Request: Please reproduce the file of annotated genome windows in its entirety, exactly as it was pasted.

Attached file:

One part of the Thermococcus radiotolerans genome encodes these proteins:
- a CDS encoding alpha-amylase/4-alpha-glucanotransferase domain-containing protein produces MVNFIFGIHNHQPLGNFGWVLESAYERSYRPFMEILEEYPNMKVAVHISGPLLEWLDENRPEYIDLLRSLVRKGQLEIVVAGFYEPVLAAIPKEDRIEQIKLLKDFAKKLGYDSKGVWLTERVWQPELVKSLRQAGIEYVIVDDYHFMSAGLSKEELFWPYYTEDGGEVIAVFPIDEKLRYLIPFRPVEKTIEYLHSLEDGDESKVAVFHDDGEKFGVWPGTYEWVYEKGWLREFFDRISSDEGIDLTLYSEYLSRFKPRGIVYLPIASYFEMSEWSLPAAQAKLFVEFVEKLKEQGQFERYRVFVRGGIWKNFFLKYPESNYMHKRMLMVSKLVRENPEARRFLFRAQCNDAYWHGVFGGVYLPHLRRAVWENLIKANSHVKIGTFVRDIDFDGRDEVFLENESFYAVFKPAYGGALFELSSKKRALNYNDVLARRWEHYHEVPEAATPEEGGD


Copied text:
One part of the Thermococcus radiotolerans genome encodes these proteins:
- a CDS encoding alpha-amylase/4-alpha-glucanotransferase domain-containing protein produces MVNFIFGIHNHQPLGNFGWVLESAYERSYRPFMEILEEYPNMKVAVHISGPLLEWLDENRPEYIDLLRSLVRKGQLEIVVAGFYEPVLAAIPKEDRIEQIKLLKDFAKKLGYDSKGVWLTERVWQPELVKSLRQAGIEYVIVDDYHFMSAGLSKEELFWPYYTEDGGEVIAVFPIDEKLRYLIPFRPVEKTIEYLHSLEDGDESKVAVFHDDGEKFGVWPGTYEWVYEKGWLREFFDRISSDEGIDLTLYSEYLSRFKPRGIVYLPIASYFEMSEWSLPAAQAKLFVEFVEKLKEQGQFERYRVFVRGGIWKNFFLKYPESNYMHKRMLMVSKLVRENPEARRFLFRAQCNDAYWHGVFGGVYLPHLRRAVWENLIKANSHVKIGTFVRDIDFDGRDEVFLENESFYAVFKPAYGGALFELSSKKRALNYNDVLARRWEHYHEVPEAATPEEGGD